• In January last year (2022), Lieutenant-Colonel Paul-Henri Sandaogo Damiba staged a coup in Burkina Faso to depose the elected President Roch Marc Christian Kaboré. Before Lt. Col. Damiba ousted the president, he twice took part in an annual U.S. Special Operations training programme, the Flintlock exercise. He also underwent a State Department-funded Africa Contingency Operations Training and Assistance course; and twice attended the U.S.-sponsored Military Intelligence Basic Officer Course-Africa; and twice joined engagements with a U.S. Defense Department Civil Military Support Element.
  • In September the previous year (2021), Mamady Doumbouya, the leader of Guinea’s Special Forces – that had begun training with the US Green Berets – formed the Presidential Palace to oust President Alpha Condé. Just months earlier he had been photographed with a group of US Service memebrs outside the US Embassy. 
  • The year before that, in 2020, Colonel Assimi Goïta led the junta that overthrew Mali’s government. He had worked with U.S. Special Operations Forces for years and took part in both Flintlock exercises and a Joint Special Operations University seminar at MacDill Air Force Base. 
  • In 2012, Captain Amadou Sanogo overthrew Mali’s democratically elected government. He had studied English in Texas, undergone Infantry Officer Basic Training in Georgia, and Military Intelligence schooling in Arizona.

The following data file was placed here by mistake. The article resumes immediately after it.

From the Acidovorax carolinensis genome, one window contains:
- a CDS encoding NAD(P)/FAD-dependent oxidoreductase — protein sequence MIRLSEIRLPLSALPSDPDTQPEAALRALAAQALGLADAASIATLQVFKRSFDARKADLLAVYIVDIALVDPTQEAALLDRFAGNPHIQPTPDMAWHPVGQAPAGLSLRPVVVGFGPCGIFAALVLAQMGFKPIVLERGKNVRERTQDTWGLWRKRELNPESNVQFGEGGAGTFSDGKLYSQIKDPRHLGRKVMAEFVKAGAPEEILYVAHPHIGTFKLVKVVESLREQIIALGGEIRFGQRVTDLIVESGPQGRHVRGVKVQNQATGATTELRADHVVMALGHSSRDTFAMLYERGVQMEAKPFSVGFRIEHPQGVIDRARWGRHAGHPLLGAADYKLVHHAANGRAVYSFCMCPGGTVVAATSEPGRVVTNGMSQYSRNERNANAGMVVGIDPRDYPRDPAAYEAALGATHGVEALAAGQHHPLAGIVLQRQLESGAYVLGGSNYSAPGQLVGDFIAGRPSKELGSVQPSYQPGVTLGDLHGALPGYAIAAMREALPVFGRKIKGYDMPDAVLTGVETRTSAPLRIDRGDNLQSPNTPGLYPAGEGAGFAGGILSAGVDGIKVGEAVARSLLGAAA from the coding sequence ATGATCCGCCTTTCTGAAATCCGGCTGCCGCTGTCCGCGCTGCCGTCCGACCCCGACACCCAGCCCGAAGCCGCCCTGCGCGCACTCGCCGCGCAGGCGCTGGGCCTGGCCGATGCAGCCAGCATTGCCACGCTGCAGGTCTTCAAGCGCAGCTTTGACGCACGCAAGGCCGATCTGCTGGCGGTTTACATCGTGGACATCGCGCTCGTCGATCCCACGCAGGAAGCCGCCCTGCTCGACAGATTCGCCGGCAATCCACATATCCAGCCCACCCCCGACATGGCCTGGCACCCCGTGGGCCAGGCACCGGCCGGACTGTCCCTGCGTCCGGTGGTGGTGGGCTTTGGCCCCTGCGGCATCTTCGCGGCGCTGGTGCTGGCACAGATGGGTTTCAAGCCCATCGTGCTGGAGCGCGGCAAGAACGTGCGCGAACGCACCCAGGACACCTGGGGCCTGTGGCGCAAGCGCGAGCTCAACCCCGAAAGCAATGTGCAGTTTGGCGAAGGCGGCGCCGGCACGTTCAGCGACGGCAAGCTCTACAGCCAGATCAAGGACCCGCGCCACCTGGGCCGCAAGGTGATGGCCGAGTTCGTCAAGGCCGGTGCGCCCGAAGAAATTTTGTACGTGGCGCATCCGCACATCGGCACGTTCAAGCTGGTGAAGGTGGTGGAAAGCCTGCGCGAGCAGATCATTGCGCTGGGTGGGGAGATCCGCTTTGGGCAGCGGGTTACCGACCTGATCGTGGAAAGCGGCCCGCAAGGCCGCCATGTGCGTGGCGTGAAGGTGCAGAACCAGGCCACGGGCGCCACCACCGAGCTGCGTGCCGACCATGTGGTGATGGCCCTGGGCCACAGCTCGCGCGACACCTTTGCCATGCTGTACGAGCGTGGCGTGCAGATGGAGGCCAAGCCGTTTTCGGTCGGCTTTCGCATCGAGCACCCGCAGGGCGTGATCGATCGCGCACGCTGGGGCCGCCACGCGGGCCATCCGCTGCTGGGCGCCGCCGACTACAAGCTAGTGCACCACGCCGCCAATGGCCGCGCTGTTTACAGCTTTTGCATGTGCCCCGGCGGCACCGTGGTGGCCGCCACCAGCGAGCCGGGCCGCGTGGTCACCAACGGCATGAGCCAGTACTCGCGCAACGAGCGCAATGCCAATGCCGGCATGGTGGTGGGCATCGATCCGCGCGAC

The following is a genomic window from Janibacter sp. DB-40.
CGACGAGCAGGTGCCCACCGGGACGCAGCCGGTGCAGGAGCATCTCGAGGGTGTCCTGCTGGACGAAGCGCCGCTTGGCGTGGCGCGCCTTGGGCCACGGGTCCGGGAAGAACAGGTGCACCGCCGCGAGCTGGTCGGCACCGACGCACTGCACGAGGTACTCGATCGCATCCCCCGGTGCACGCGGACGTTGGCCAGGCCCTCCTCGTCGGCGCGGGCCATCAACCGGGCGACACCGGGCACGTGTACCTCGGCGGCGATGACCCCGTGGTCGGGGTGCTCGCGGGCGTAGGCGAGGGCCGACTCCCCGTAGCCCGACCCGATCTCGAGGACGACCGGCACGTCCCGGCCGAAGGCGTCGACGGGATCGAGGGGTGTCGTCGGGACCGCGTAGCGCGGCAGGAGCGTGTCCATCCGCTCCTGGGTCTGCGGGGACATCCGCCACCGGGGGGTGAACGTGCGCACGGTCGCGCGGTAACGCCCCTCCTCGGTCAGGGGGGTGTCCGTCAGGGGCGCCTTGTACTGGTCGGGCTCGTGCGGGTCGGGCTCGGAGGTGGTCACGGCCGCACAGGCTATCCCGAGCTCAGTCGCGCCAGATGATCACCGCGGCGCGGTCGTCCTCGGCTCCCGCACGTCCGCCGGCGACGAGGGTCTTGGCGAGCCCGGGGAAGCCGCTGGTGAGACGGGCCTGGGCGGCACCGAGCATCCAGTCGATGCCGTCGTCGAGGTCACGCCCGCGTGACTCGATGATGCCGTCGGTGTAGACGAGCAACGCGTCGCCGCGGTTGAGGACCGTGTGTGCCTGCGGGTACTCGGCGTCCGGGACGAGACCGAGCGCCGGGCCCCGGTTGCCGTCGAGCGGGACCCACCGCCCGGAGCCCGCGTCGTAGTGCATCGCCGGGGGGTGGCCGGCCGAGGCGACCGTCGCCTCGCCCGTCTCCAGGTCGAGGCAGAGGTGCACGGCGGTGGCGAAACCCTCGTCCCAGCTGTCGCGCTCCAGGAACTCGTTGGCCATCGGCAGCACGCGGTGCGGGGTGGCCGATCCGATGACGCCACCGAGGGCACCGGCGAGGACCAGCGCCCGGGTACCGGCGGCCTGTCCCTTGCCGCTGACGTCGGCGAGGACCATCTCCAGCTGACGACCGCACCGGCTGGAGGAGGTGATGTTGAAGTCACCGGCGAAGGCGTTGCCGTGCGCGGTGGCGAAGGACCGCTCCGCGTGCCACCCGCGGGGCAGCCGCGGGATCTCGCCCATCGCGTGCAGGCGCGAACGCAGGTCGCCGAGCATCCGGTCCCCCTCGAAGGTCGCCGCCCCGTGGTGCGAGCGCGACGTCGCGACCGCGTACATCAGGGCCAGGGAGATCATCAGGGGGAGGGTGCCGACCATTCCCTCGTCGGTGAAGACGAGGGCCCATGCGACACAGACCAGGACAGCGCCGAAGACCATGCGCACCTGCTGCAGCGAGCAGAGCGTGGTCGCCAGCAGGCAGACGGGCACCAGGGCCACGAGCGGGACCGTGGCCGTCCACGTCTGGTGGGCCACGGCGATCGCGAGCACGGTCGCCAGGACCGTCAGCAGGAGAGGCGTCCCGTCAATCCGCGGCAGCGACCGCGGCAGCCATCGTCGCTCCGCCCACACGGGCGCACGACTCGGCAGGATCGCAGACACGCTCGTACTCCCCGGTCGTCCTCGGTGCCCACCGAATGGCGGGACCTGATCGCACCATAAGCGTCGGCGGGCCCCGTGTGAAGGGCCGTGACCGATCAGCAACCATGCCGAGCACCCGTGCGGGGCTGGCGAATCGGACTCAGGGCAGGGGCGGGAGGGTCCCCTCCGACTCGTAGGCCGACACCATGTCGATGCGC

• In 2008, General. Mohamed Ould Abdel Aziz led a coup against Mauritania’s elected president. He too had “worked with” U.S. forces. 

“Having received US training in core values, democracy, civilian-led governments…soldiers would be made to realise how undemocratic their governments are…and might be silently urged to ensure democracy by overthrowing those governments,” a military source says.

At a US Congress hearing on 31 March 2023, General Michael Langley, the commander of US AFRICOM, was grilled over the millions of taxpayers’ dollars being spent on “training coup leaders” in Africa.

He confirmed that both Damiba and Doubouya had indeed been trained by the US Military. He initially said he didn’t know how many African troops the US had trained over the past decade, but finally – after being pressured – estimated “around 50 000”.  

He assured Congress that less than one per cent (less than 500) had taken part in attempted coups.